One of the most familiar adages in the investment world comes from Warren Buffett: buy when there is fear and sell when there is greed.
This advice is simple, yet few people follow it.
When the Covid-19 pandemic began to affect markets, one client phoned me to say, “I’m really afraid this is going to screw up my retirement plans. Maybe I should cut my losses now. I don’t have much time to make back what I’ve lost.”
A more sanguine client call went like this: “I’m not worried about myself; I don’t need the money. But I wanted to leave it to my kids.”
Most investors cannot resist buying when stocks are high and selling when they are low. Each time that happens, money is left on the table. I have seen eight bear markets in my career as an investment advisor and portfolio manager, and can attest to the fact that emotions get the best of many investors when the markets start to tumble.
The worst crisis prior to Covid-19 was the 2008-2009 financial crisis, when stock markets fell for 18 months. I remember clients telling me, “I can’t take this anymore. I have to get out of the market while I still can.” One friend confided she had sold everything and would never invest in equities again. My job was to keep repeating to clients: “Stay invested. Concentrate on the long term. The markets will go back up.”
They did. It took four years, but then we entered the longest bull market in history.
As I have explained in past columns, following the 2008-2009 crisis, I changed my portfolio management style to focus on using ETFs — which required a commitment to ongoing investor education.
As the recent bull market stretched to historic proportions, I reminded clients frequently that trying to time the market was an exercise in futility. I became more defensive in my portfolios and focused on cash management, so that client requests for cash during a down market would not require selling equity.
But even with regular client communication, educational seminars and webinars, it’s difficult to prepare people for the sort of volatility we saw in March, when markets plunged by double digits in a day.
Emotions during this bear market have been particularly raw since the catalyst was an unforeseen health crisis that has affected every aspect of our lives.
One prospective client contacted me saying he had sold as soon as he read that the virus had spread to Europe. He was relieved to have made what seemed to be a good decision in February, but wished he had bought back at the bottom in March. He wanted guidance on how to move forward. At the time of our discussion in July, my portfolios were positive. Indeed, he had waited too long.
To help clients see beyond the immediate chaos of a crisis, I use stories of how clients and I have coped with past crises. I also use visual tools such as the Andex chart (a graph of stock and bond market performance dating back to 1950).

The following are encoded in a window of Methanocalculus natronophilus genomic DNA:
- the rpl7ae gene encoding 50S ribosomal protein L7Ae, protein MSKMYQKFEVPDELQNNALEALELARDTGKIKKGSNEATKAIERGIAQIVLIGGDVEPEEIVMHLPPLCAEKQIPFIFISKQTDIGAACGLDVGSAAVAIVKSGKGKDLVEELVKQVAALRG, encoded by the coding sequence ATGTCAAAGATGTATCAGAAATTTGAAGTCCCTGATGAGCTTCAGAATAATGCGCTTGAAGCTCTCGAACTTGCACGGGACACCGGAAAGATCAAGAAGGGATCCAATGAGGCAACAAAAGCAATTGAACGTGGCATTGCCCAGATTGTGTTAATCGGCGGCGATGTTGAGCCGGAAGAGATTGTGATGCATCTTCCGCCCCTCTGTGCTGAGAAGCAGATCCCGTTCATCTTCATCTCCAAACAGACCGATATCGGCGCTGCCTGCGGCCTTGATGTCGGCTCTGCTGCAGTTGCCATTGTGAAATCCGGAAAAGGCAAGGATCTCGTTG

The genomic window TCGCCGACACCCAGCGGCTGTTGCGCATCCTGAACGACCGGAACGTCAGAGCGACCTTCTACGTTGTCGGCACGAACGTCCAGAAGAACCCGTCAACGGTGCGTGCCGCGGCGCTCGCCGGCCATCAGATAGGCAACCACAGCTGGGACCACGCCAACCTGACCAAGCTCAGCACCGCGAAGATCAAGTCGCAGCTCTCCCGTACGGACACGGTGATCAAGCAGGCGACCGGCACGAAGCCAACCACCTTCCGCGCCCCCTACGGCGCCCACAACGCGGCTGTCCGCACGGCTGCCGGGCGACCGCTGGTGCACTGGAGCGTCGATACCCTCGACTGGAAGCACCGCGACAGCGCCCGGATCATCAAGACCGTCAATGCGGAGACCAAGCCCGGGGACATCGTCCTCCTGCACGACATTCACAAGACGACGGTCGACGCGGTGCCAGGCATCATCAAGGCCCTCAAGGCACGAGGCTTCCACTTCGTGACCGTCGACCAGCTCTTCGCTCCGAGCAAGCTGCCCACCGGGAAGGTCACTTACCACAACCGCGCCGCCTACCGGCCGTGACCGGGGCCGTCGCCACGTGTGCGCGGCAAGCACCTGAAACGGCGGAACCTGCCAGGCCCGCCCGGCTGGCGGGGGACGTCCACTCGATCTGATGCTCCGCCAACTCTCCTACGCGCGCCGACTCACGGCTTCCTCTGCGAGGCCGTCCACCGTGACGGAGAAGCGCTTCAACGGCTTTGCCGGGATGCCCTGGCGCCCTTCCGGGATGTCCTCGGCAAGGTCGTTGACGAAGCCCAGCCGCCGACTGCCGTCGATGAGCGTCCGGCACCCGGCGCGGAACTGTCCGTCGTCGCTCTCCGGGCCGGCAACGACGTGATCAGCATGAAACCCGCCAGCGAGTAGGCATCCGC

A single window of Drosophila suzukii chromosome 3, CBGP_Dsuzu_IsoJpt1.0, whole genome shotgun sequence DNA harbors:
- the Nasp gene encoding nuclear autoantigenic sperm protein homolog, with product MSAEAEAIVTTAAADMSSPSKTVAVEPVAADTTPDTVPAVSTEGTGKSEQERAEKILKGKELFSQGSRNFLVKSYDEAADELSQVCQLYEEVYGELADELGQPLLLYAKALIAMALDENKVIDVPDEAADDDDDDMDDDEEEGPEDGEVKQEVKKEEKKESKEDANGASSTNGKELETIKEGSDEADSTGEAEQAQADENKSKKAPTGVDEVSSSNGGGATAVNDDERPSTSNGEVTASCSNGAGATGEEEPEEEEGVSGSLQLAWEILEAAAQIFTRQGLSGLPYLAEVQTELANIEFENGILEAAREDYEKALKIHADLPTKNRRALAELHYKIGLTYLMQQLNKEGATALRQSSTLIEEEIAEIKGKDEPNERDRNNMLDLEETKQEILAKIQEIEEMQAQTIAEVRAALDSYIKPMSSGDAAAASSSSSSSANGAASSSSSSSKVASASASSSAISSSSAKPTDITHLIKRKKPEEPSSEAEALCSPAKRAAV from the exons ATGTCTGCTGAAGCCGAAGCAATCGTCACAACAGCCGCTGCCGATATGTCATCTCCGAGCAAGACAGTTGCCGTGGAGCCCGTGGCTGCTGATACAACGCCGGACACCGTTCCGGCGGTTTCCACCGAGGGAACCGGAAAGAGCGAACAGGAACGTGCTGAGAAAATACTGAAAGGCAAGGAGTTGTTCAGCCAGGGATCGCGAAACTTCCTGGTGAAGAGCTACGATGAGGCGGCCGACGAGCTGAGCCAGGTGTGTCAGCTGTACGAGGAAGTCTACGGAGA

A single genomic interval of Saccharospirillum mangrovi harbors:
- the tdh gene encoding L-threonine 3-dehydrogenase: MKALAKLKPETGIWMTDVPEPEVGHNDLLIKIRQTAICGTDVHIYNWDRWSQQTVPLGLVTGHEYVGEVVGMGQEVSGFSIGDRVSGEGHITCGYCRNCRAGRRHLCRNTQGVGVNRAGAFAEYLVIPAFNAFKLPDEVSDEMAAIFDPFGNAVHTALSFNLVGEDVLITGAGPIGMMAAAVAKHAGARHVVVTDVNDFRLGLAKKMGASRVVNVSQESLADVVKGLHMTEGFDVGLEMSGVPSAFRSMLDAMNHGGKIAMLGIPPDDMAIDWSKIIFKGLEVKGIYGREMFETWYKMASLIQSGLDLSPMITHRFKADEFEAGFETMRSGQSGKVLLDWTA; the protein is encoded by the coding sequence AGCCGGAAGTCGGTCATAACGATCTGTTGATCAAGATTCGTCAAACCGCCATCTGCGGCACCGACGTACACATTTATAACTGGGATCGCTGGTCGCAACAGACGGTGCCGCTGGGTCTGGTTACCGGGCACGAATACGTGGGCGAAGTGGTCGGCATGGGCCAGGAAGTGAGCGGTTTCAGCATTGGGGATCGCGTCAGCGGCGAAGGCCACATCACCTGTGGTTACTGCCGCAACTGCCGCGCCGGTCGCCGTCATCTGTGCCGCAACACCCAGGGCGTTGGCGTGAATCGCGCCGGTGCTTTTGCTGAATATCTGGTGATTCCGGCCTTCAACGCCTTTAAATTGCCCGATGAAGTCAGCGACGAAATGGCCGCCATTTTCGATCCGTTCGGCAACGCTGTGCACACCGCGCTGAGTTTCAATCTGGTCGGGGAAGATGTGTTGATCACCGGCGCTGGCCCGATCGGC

I explain to clients that remaining invested through a market downturn eliminates the risks of market timing, and ensures full capture of the upside rebound when markets turn around. The Andex chart clearly shows that every past correction and bear market was followed by a rebound that eventually led all markets to higher highs.
I also remind clients that their portfolios have core exposure to broad market indexes using ETFs such as XIC for the S&P/TSX composite; VUN for U.S. equity; ZDM for Europe, Asian and the Far East; and XLK for technology.
Being a discretionary portfolio manager means that I can rebalance portfolios during critical times like corrections and bear markets without requesting client approval. This allows me to act in a timely fashion during months like February and March, when I trimmed positions like technology and healthcare, added to the broader indexes and sold portions of my longer bond positions to add to equity.
During this period of tremendous volatility, I reached out to clients with a webinar series called “Conversations about money during a time of crisis and every day.” This initiative was extremely helpful in keeping clients focused on the importance of recognizing their emotional attachment to money and discussing the financial impact of the crisis with not only me, but also their family members.
The feedback we received from the webinar series was very positive. The client I mentioned at the onset of the article reached out to thank me for helping her come to grips with her fears and putting the situation into a longer-term perspective. She didn’t sell and was happy she didn’t.
My client felt who was worried that he might deplete his estate if he didn’t sell waited out the situation and finally confided that he was happy with the way I had handled things.
We can never know when and how much the markets will correct, but there is reassuring information from the past that every correction has a beginning and an end. Helping clients manage their emotions to stay the course during difficult times and remain invested in ETFs that will capture the full market upturn goes a long way to creating wealth over time.